What Your D&I Policy is Missing: Employing People with Intellectual and Developmental Disabilities
The following guest post was authored by Eric Davis of i4cp. (View the original post published 10/15/14 on i4pc.com.)
What if the chance to be considered for a job–any job–was completely out of the question? Regardless of education, experience, skill, talent, work ethic–you (or someone you care about) were relegated to dependency and perhaps poverty? Imagine being excluded from ever experiencing even a measure of the independence, sense of accomplishment, and camaraderie so many of us take for granted by virtue of simply being employed, and this was due solely to biases about hiring people with intellectual and developmental disabilities?
Many families in our communities live this reality every day–in fact, nearly five million people in the U.S. have some form of intellectual disability, which means that the likelihood is quite high that this affects someone you know personally or professionally, or both. Here are a few more numbers that should give pause:
- A staggering 85% of adults in the U.S. with developmental disabilities do not have a paid job in the community.
- Only a quarter of corporate D&I recruiting efforts differentiate for types of disabilities–and only half of those target people with intellectual and developmental disabilities (IDD).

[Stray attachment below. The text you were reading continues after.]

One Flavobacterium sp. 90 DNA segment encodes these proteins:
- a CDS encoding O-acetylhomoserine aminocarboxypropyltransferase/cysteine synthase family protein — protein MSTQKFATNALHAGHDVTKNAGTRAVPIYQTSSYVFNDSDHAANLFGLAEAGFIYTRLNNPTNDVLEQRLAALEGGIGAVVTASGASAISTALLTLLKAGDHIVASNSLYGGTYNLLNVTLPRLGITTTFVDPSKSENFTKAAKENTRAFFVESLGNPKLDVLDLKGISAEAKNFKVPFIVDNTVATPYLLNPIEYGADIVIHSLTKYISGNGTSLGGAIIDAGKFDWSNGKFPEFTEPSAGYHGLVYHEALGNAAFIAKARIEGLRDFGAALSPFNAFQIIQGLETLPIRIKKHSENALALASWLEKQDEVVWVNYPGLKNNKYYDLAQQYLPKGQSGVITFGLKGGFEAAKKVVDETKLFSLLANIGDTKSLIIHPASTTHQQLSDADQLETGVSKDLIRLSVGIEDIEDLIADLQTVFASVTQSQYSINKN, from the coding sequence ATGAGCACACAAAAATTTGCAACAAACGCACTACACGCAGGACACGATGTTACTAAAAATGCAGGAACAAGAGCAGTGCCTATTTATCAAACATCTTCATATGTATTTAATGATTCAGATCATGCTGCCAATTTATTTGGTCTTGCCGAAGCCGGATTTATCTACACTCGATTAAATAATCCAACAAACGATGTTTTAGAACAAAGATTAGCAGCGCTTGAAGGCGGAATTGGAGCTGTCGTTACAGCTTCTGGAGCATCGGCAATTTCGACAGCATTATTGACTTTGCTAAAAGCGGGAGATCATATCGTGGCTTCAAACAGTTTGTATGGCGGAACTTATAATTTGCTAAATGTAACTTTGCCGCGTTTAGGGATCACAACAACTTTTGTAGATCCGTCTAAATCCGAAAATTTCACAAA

- While the jobless rate for those with disabilities is nearly twice that of the general population, those with IDD hover closer to 70% unemployment. But we can do better.
Best Buddies International’s I’m In To Hire campaign–backed by i4cp’s latest study, Employing People with Intellectual and Developmental Disabilities–confronts long-standing biases about inclusive hiring and takes an employer’s-eye-view to the workplace potential of people with IDD. In partnership with non-profit disability advocates Best Buddies International, Project SEARCH, and several exemplary companies that live their inclusion values, i4cp’s research puts hard numbers to what those who already employ workers with IDD have known for years–companies gain dependable, motivated workers who deliver observable business benefits, while also building inclusive cultures that attract broader talent pools.
What the numbers show
Based on data collected from more than 200 organizations, our study found that three-quarters or more of employers rate their employees with IDD as good to very good on most performance factors–including work quality and productivity.
Nearly three-quarters of companies that hire workers with IDD report a positive experience, with fully one-third of high-performance organizations–based on measures of profitability, market share, revenue growth, and customer satisfaction over time–saying the experience exceeded expectations.
While some hire workers with IDD to support corporate social responsibility efforts, the addition of exceptional and productive hires is high on the list of reasons to include people with IDD in the talent mix, particularly for those who use diversity and inclusion (D&I) as a driver of organizational strategy. While also signaling an inclusive culture to the broader talent pool, what many find by hiring workers with IDD are good talent matches that also link to observable business benefits such as overall engagement and increased customer loyalty.
The challenge of inclusion